Last wednesday the first meetup of the Continuous Delivery Think Tank was held at Xebia offices in Hilversum. The goal of the Think Tank is to gather people that want to implement continuous delivery in their organisation, to help each other using the collective brainpower of the group. In this first session we explored what the first steps should be when you want to successfully introduce continuous delivery into your organisation. The level of experience varied widely across the participants (from doing 1000s of deployments per day to just starting to explore the possibilities), so there was something to learn and share for everybody. This lead to lively discussion and by using the 6 Thinking Hats method we ensured that the question was approached from different viewpoints. The conclusion was that trust and cooperation are key and although this can start small, it does have to spread across the organisation to be really successful.
Deployit's Cloud Pack provides you with the ability to create and destroy environments on virtualized infrastructure from Deployit. It supports both EC2 and vSphere. In this first part of the tutorial, I am going to show you how to setup Amazon AWS and populate the Deployit repository in such a way that you can create and destroy virtual machines from the Deployit console.
In a previous blog I discussed the speed of the Spray-can web-server and mentioned some measurements I did. My co-worker Age Mooij, committer on the Spray project, pointed me at 'weighttp' (see weighttp at github) a tool for benchmarking web servers. Cool! Of course I now had to do more experiments and so I did. I found out Spray-can is way too slow for my purposes and here's why.
I am addicted to a problem: handling unknown peak load on the net. Part of the solution I have in mind involves, of course, a fast web-server. One of the fastest around is Spray-can (see https://github.com/spray/spray-can) and I really like the thing for several reasons I won’t explain here. Anyway, I’m sure you can guess my very first question by now:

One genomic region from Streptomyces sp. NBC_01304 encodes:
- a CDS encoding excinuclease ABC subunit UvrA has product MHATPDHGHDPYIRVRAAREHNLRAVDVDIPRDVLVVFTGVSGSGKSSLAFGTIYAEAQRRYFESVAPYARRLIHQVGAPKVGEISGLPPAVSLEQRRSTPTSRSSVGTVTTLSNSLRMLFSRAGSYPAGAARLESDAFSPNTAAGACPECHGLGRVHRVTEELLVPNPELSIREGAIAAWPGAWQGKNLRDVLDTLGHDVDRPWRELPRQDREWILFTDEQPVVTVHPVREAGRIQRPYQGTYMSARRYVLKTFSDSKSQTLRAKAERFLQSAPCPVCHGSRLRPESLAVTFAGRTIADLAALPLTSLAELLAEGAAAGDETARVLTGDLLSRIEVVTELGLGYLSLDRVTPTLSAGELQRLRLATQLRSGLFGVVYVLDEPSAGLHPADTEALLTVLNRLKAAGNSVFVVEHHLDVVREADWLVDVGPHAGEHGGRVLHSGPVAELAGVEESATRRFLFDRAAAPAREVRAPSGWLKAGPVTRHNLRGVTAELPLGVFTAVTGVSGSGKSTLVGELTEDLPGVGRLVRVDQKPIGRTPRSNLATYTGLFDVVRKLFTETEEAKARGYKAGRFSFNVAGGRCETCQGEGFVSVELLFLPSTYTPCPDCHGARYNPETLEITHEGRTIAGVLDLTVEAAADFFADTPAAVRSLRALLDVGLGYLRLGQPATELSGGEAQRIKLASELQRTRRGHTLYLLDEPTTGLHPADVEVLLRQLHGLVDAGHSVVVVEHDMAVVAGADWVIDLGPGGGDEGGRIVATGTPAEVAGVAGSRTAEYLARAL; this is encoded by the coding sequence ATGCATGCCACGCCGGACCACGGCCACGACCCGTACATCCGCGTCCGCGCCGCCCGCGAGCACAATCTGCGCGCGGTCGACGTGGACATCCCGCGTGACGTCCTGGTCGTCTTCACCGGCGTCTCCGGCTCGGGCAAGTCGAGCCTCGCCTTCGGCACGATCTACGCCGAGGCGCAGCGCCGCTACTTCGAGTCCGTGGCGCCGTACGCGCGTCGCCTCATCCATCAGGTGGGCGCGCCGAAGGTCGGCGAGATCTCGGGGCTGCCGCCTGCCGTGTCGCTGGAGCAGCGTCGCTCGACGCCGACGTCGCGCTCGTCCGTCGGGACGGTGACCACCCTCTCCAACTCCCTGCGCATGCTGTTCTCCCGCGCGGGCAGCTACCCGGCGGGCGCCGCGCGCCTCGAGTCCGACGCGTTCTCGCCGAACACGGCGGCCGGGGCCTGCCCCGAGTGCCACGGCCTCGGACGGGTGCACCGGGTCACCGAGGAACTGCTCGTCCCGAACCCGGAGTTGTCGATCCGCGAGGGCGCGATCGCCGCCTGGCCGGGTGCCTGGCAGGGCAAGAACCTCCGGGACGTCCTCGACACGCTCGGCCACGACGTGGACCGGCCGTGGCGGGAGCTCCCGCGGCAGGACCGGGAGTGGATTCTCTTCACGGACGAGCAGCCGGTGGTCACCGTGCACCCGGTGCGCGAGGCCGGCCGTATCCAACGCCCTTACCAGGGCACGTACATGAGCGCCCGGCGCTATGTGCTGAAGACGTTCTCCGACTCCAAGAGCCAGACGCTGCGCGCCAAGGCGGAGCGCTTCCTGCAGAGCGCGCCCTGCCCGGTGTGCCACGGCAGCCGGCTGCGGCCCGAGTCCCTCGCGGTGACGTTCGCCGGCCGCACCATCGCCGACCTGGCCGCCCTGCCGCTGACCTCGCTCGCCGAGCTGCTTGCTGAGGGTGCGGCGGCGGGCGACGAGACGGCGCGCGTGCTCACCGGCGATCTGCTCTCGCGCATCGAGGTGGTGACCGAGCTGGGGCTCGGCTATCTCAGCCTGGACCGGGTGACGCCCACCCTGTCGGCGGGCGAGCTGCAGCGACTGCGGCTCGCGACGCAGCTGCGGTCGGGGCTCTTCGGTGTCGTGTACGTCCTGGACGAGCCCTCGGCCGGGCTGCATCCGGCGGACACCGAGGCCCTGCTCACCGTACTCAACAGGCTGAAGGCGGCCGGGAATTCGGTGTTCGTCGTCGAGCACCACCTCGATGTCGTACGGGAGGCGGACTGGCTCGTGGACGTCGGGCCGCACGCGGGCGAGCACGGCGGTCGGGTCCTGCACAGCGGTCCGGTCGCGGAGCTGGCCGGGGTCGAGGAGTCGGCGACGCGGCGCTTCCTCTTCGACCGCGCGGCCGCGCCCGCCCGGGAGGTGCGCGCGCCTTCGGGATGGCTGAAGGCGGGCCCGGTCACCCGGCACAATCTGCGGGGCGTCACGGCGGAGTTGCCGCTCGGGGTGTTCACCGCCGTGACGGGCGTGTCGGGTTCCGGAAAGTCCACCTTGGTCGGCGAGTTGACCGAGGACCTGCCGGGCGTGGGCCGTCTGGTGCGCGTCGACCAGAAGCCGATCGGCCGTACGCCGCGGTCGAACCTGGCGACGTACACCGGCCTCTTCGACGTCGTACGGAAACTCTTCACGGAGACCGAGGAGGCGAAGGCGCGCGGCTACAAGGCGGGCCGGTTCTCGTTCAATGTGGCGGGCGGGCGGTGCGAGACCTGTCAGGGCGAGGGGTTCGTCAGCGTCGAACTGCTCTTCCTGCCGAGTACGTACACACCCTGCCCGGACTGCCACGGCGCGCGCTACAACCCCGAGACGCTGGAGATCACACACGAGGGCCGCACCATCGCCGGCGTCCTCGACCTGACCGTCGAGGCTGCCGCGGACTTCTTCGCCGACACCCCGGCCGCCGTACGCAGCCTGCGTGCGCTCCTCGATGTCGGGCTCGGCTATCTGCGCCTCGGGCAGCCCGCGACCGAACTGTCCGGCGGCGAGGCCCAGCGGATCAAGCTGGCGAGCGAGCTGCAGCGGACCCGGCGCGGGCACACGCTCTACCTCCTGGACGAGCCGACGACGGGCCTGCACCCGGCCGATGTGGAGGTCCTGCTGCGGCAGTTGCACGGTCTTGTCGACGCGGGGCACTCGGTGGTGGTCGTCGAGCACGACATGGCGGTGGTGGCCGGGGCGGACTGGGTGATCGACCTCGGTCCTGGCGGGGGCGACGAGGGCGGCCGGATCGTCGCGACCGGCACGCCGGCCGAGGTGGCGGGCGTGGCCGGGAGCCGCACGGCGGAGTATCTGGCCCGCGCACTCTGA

How fast is Spray-can really?
A few years ago I was asked by one of our customers to help them make better use of their integration layer. Ever since then me and my team have been working on a framework in support of that. This is the fourth in a series of blogs on the development of our framework, and discusses the features it provides. The one that was announced last time, about building blocks, is momentarily postponed.
As soon as a new party (be it service consumer or service provider) connects to our framework, it can profit directly from the wealth of functionality we deliver out-of-the-box. These ‘generic features’ are exactly what one would expect from a (logical) ESB, and are partly based on the Expanded Enterprise Service Bus Pattern.
All I wanted to do was create a number of plugins and examples for Deployit using the different techniques available. While working on examples I was frustrated by having to clean up remainders of previous attempts, so following in the footsteps of greater men than my humble self (most notably professor Knuth who created TeX so he could finish writing a series of books on computer science) I first wrote a script to create junk in the Deployit repository and then get rid of it in one sweeping go.
A few years ago I was asked by one of our customers to help them make better use of their integration layer. Ever since then me and my team have been working on a framework in support of that. This is the third in a series of blogs on the development of our framework, and discusses the challenges we had to meet.
In the previous blog of this series I mentioned the goals we had to reach. Succeeding in doing so of course meant we had to overcome a lot of challenges. In order to keep this blog from reaching the size of one of the books of the 'Lords of the Rings' trilogy, I'll keep it limited to the five below, which together form a pretty good picture of what we had to deal with.